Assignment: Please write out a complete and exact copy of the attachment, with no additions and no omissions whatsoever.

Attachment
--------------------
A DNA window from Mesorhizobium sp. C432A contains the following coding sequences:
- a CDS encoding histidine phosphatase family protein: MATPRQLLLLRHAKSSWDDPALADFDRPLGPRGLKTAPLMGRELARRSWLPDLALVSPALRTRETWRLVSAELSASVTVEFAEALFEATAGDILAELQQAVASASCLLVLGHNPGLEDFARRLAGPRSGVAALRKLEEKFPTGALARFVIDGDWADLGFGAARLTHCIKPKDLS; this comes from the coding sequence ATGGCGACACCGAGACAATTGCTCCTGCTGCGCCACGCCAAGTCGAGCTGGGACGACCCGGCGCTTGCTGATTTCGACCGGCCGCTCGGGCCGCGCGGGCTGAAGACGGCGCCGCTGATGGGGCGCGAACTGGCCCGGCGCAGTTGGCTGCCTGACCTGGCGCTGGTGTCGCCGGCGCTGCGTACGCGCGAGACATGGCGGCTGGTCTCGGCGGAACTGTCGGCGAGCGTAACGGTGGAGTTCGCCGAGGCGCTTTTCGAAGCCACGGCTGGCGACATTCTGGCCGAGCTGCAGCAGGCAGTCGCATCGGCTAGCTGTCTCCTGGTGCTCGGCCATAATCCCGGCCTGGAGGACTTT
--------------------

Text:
A DNA window from Mesorhizobium sp. C432A contains the following coding sequences:
- a CDS encoding histidine phosphatase family protein: MATPRQLLLLRHAKSSWDDPALADFDRPLGPRGLKTAPLMGRELARRSWLPDLALVSPALRTRETWRLVSAELSASVTVEFAEALFEATAGDILAELQQAVASASCLLVLGHNPGLEDFARRLAGPRSGVAALRKLEEKFPTGALARFVIDGDWADLGFGAARLTHCIKPKDLS; this comes from the coding sequence ATGGCGACACCGAGACAATTGCTCCTGCTGCGCCACGCCAAGTCGAGCTGGGACGACCCGGCGCTTGCTGATTTCGACCGGCCGCTCGGGCCGCGCGGGCTGAAGACGGCGCCGCTGATGGGGCGCGAACTGGCCCGGCGCAGTTGGCTGCCTGACCTGGCGCTGGTGTCGCCGGCGCTGCGTACGCGCGAGACATGGCGGCTGGTCTCGGCGGAACTGTCGGCGAGCGTAACGGTGGAGTTCGCCGAGGCGCTTTTCGAAGCCACGGCTGGCGACATTCTGGCCGAGCTGCAGCAGGCAGTCGCATCGGCTAGCTGTCTCCTGGTGCTCGGCCATAATCCCGGCCTGGAGGACTTT